Published in the Opinion column of The Jakarta Globe, September 24, 2009
On Monday, Jakarta Governor Fauzi Bowo hosted a major Idul Fitri charity event that involved 6,000 bags of essential goods and a total of Rp 240 million in cash handouts to be distributed among those who came to City Hall.
Surely there were many who benefited from the event, but we must not forget that two were severely injured in the surging crowd and 11 others fainted. Two weeks earlier, in South Jakarta, five people fainted in a rush to get aid packages. And a year ago in Pasuruan, East Java, 21 people were killed in a stampede during a similar charity distribution.
The Indonesian Council of Ulema (MUI) warned Muslims not to give alms directly to the needy this Ramadan. The governor himself had even said that those hosting large events to distribute alms were more concerned with gaining publicity than with actual charity. But if people were still determined to host such events, he said, local authorities must be informed so that sufficient security can be provided. He did as he told others to do, providing security to ensure the smooth running of his own event, but his former statement still applies: The purpose of his and most others’ charity was to gain publicity. This form of charity is based not on altruism but on selfishness.
Reinhold Niebuhr, the American theologian, once said that a powerful person’s donation to charity is “a display of his power and an expression of his pity.” Those with enough wealth to afford so-called altruism tolerate the existence of poverty because it inflates their own sense of power. Yet Niebuhr added that the sickening truth is that our generosity freezes over when our superiority is challenged or when our charity is not met with suitable humility. The stampedes and the injuries endured by those waiting on our giving hands make us feel honorable and good when in fact we are perpetuating the very social injustice which breeds poverty.
Charity in and of itself is not bad, but it can be severely debilitating when it is used to veil greater social problems. Good charity should be the giving to those with the greatest need using the most efficient method. It is not morally better to focus on those more immediate to us when there are others with more pressing needs. It is also not morally better to choose more interesting methods when there are more efficient ways of delivering aid. However we often give to big disasters and organizations with attractive projects instead of those with greatest need and efficiency. Even worse, yet more common, we give according to our whim.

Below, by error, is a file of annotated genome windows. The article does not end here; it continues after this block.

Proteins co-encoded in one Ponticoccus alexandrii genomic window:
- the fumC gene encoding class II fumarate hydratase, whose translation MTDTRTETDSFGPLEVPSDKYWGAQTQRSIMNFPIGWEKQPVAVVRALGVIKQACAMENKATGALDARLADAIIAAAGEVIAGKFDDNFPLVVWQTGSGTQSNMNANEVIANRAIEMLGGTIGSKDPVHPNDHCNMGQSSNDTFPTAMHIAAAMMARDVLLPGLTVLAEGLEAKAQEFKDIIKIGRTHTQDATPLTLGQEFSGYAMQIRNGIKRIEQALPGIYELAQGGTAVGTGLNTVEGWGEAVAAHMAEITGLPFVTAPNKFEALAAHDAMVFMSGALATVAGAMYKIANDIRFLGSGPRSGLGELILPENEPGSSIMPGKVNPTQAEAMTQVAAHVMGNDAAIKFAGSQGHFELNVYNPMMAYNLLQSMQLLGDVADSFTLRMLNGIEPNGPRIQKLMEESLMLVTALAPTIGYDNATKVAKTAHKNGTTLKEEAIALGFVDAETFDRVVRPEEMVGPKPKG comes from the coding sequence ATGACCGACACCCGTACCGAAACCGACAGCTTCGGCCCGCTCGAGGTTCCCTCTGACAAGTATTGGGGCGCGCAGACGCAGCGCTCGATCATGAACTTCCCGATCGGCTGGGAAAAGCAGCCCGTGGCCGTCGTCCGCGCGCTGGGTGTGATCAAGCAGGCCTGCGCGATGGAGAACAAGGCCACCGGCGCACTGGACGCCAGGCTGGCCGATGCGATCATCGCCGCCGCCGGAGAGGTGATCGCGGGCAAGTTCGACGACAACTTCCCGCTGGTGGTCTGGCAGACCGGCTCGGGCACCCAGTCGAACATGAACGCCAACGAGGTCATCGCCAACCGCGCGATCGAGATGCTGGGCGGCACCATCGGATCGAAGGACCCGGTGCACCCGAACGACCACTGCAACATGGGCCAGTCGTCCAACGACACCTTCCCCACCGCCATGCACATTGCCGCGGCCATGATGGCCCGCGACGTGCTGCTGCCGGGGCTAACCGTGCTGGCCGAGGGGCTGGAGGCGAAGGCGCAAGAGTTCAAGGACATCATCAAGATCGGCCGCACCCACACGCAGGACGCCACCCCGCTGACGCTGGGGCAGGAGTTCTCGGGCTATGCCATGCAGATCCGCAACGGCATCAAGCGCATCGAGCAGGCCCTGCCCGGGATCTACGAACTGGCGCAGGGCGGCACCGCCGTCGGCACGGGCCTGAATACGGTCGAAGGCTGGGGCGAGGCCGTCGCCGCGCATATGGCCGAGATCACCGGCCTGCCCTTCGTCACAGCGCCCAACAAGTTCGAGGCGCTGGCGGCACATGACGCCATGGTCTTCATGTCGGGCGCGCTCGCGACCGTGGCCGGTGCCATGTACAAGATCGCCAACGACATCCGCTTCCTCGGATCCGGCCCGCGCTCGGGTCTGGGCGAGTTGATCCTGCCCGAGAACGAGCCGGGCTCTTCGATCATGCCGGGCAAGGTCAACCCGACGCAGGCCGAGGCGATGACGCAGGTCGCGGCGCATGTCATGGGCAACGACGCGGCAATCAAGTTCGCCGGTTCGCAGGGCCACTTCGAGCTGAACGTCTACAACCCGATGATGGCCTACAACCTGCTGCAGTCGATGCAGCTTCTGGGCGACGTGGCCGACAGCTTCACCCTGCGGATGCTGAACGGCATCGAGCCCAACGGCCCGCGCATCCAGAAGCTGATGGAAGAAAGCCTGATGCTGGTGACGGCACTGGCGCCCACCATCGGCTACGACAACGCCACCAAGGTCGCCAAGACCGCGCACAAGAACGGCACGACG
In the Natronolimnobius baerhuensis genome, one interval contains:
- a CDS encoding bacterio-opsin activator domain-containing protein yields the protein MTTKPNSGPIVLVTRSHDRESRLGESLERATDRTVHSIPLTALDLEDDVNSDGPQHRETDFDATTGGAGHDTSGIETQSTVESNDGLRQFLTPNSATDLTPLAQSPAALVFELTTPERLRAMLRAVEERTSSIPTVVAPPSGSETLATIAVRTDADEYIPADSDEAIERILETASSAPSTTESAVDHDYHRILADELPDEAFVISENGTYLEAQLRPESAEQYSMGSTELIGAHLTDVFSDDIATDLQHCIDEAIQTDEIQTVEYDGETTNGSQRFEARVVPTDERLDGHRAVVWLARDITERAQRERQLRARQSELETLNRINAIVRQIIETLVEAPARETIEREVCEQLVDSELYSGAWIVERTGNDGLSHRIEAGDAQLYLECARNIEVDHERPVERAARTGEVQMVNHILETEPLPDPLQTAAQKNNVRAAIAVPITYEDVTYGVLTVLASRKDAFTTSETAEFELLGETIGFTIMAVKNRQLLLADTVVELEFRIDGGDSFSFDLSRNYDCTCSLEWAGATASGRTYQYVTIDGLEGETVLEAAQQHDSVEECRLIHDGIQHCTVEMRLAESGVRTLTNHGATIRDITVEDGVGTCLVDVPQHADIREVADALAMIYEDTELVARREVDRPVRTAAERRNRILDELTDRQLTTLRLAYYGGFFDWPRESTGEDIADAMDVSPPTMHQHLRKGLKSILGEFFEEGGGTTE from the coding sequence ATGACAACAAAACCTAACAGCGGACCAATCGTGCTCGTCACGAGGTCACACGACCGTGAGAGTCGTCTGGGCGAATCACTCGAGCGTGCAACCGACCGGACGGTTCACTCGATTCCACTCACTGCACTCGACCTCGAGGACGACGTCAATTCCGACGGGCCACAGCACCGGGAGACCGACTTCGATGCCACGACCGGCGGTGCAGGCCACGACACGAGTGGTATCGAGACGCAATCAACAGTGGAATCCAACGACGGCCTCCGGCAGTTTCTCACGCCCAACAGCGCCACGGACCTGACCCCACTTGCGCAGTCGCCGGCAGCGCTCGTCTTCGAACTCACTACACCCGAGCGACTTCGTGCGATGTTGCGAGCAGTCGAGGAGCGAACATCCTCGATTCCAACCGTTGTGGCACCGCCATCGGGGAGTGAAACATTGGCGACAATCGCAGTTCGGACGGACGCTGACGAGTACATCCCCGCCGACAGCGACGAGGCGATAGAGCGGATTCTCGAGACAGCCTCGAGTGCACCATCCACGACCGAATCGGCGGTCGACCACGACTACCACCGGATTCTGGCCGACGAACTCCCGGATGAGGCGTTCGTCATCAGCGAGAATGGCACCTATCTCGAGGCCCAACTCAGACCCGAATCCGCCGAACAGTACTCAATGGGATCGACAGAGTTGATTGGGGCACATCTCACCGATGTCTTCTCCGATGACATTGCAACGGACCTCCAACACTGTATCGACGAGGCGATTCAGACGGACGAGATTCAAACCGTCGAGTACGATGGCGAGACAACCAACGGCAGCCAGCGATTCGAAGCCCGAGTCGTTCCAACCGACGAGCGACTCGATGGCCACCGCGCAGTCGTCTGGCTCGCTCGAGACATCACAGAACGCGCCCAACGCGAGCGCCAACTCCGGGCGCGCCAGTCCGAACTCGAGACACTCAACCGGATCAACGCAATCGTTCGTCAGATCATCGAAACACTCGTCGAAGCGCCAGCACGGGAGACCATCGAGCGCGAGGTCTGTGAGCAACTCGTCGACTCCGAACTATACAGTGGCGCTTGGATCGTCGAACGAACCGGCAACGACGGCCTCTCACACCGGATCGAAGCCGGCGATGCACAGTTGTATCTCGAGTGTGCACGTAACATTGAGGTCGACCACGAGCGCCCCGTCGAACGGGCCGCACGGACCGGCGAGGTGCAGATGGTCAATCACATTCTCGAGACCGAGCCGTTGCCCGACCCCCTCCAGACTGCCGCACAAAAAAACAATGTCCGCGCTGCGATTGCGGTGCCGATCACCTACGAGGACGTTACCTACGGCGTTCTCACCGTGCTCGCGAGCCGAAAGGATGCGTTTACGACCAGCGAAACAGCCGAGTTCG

Our choice and method of charity demonstrate our actual motive in giving to the poor. Let us ask ourselves: Why is it that we are more inclined to be generous than to grant social justice?
Begging has become a lucrative career choice in Jakarta. Recently on these pages, a World Bank consultant decried direct almsgiving to beggars because it encourages otherwise capable people to beg. Our greater generosity to children and those with children has resulted in them being coerced to beg or used as props. The consultant wrote, “Your alms during Ramadan, even if they do increase your chances of going to heaven, may deprive the poorest of the poor and endanger the children here on earth.”
If our intention is to eradicate poverty, then our selfish charity work is a mere band-aid solution for the gaping wound that requires more radical treatments. This is not to say that we should completely cease to give, but that we should give necessarily before we do so unnecessarily. Without poverty, there would be no need for charity, but without social justice, there would indeed be poverty.
Before we applaud ourselves for having donated much to charity, let us ask ourselves if we have paid our own dues as is just. Paying taxes immediately comes to mind. The dire state of social welfare for the needy and unemployed is due also to the lack of government funds. When we give to charity but evade our taxes, we encourage begging and dependence while discouraging economic independence and social reform.
The fight against economic inequality cannot be won by charity alone, especially when the wealthy give only as they please and not as they should. We should not disillusion ourselves that our gift of small percentages of our wealth while we still live in abundance and others starve to death is generous. True charity should not be driven by pride, but by a sense of obligation. Were there a drowning child in the middle of a lake, it is only right that we do all we possibly can to save him. It is not by any exercise of our superiority or by our benevolence, but only because it is our duty to do so. Suppose we were completely capable of swimming over and rescuing the child, yet we chose not to. If we then threw him small wooden sticks to grasp at as he continued to drown, we would be deemed inhumane, uncharitable and certainly not just. But is this not what we are doing?
Paying our taxes, instead of throwing coins to street-side beggars, should make us feel good. Advocating social justice and teaching those drowning how to swim should be at the forefront of our fight against poverty. We must necessarily be just, and then on top of that we may be generous.
Read more great stories at Jakarta Globe.